Motzkin Numbers

September 14, 2021

The comments at A001006 make this easy:

(define (a001006 k) ; first k terms
  (let loop ((a 0) (b 1) (n 1) (k k) (ms (list)))
    (if (zero? k) (reverse ms)
      (let* ((ms (cons (/ b n) ms))
             (n (+ n 1))
             (c (/ (+ (* 3 (- n 1) n a)
                      (* (+ n n -1) n b))
                   (* (+ n 1) (- n 1)))))
        (loop b c n (- k 1) ms)))))

I might be weird, but I love clicking through the sequences at OEIS and learning about new things. You can run today’s program at https://ideone.com/bTWbli.

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6 Responses to “Motzkin Numbers”

  1. matthew said

    Welcome back! Retirement is good, I recommend it.

    Richard P. Stanley tells us that the Motzkin numbers are the first elements of successive differences of the Catalan numbers (counting from C₁):

    1 2 5 14 42 132 ..
    1 3 9 28 90 ..
    2 6 19 62 ..
    4 13 43 ..
    9 30 ..
    21 ..
    

    so in Haskell:

    import Data.List (inits)
    
    -- Generate Catalan numbers
    cat = map f (inits cat) where
      f [] = 1
      f s = sum (zipWith (*) s (reverse s))
    
    -- Sequence differences
    diffs s = zipWith (-) (tail s) s
    motz s = head s : moz (diffs s) -- first element of successive differences
    
    main = print (take 10 (motz (tail cat)))
    -- [1,1,2,4,9,21,51,127,323,835]
    
  2. matthew said

    Of course, that should have been motz, not moz:

    motz s = head s : motz (diffs s) -- first element of successive differences
    
  3. matthew said

    Or maybe this is better as we avoid explicit recursion:

    motz s = unfoldr f s where f s = Just(head s, diffs s)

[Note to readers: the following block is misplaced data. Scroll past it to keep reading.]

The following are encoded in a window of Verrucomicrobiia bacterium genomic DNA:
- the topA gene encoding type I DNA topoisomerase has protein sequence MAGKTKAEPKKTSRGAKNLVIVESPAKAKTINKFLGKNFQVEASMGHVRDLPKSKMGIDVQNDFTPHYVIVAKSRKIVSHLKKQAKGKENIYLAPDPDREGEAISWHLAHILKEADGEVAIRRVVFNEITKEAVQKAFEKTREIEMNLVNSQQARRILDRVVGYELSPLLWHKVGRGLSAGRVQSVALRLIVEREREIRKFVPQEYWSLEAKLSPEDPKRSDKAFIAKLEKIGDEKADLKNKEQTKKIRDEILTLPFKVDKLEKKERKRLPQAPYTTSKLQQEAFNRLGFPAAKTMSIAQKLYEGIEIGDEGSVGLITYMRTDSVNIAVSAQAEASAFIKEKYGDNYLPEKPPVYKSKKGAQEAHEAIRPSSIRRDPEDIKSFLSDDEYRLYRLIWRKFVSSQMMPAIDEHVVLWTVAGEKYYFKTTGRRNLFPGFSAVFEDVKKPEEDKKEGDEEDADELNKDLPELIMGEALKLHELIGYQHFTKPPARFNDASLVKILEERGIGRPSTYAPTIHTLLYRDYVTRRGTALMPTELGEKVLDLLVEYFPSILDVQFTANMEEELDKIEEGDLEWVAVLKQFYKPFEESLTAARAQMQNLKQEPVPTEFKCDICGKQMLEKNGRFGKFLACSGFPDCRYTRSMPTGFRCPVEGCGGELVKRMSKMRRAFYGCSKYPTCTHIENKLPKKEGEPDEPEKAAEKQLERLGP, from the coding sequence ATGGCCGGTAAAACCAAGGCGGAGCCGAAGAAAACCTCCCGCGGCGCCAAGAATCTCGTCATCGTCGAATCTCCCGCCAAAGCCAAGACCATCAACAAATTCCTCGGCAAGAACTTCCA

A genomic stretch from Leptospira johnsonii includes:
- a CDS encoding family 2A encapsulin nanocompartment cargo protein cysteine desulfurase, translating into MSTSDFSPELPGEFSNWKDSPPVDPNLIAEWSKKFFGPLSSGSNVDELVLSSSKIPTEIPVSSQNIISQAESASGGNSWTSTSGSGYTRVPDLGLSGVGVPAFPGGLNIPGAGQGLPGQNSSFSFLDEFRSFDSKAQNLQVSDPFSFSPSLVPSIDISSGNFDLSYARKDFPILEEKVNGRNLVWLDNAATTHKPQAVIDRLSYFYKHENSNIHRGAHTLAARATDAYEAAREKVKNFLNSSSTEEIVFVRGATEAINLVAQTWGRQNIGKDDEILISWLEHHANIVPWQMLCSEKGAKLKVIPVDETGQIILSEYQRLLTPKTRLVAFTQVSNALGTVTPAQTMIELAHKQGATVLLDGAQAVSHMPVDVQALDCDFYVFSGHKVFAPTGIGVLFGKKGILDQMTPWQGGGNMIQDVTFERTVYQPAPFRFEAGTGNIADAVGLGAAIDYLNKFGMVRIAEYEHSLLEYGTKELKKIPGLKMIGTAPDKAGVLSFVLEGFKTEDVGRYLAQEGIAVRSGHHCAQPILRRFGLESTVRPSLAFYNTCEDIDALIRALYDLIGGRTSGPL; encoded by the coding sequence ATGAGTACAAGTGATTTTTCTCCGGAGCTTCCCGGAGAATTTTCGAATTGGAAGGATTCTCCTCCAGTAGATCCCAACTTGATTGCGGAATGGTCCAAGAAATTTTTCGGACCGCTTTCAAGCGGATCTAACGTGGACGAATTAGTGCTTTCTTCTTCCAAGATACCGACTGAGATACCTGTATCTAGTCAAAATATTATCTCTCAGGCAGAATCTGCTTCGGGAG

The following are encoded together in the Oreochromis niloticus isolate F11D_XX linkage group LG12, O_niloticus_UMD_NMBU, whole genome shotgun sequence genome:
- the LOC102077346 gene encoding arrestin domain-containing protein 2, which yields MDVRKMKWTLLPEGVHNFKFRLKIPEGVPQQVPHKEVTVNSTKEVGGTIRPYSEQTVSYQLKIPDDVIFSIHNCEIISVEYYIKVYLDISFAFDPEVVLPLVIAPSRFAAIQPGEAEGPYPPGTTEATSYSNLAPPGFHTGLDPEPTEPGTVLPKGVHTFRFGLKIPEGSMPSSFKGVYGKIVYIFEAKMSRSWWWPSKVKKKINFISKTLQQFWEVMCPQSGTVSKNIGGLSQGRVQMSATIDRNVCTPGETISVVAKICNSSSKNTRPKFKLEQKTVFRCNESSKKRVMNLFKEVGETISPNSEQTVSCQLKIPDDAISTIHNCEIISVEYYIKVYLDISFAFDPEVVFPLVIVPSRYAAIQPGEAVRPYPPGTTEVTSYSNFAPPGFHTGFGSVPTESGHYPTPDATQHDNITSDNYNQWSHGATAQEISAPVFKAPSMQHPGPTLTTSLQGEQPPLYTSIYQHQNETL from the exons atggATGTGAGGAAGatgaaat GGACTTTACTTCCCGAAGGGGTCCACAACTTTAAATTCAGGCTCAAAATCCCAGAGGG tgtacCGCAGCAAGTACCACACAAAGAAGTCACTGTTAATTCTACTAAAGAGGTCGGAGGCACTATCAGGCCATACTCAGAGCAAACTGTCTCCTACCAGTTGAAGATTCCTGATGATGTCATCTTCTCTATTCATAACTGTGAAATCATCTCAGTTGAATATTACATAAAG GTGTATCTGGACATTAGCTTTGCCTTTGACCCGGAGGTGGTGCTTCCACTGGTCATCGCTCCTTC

4. Daniel said

    Here’s a solution in Python.

    def motzkin():
        x, y, n = 1, 0, 1
        while True:
            yield x
            x, y, n = (3 * (n - 1) * y + (2 * n + 1) * x) // (n + 2), x, n + 1
    
    m = motzkin()
    for _ in range(10):
        print(next(m))
    

    Output:

    1
    1
    2
    4
    9
    21
    51
    127
    323
    835
    
  5. matthew said

    We are also told that Motzkin numbers count lists of {-1,0,-1}, length n, such that partial sums are >= 0, total sum == 0, so let’s have a function that generates all such lists and count the result:

    -- []
    -- [0]
    -- [0,0],[1,-1]
    -- [0,0,0],[0,1,-1],[1,0,-1],[1,-1,0],
    -- [0,0,0,0],[0,1,-1,0],[1,0,-1,0],[1,-1,0,0],
    
    f :: Int -> Int -> [[Int]]
    f 0 0 = [[]]
    f n m
     | m < 0 = []
     | n < m = []
     | otherwise =
         map (0:) (f (n-1) m) ++
         map (1:) (f (n-1) (m+1)) ++
         map(-1:) (f (n-1) (m-1))
    
    main =
      print (f 4 0) >>
      -- [[0,0,0,0],[0,0,1,-1],[0,1,0,-1],[0,1,-1,0],[1,0,0,-1],
      --  [1,0,-1,0],[1,1,-1,-1],[1,-1,0,0],[1,-1,1,-1]]
      print [length (f n 0) | n <- [0..10]]
      -- [1,1,2,4,9,21,51,127,323,835,2188]
    
  6. matthew said

    Another nice connection with the Catalan numbers (https://oeis.org/A000108 – “This is probably the longest entry in the OEIS, and rightly so.”) – comment out the ‘0’ clause in the definition of f and apply to 2n instead of n:

    f 0 0 = [[]]
    f n m
     | m < 0 = []
     | n < m = []
     | otherwise =
         --map (0:) (f (n-1) m) ++
         map (1:) (f (n-1) (m+1)) ++
         map(-1:) (f (n-1) (m-1))
    
    main =
      print [length (f (2*n) 0) | n <- [0..10]]
      --[1,1,2,5,14,42,132,429,1430,4862,16796]
    

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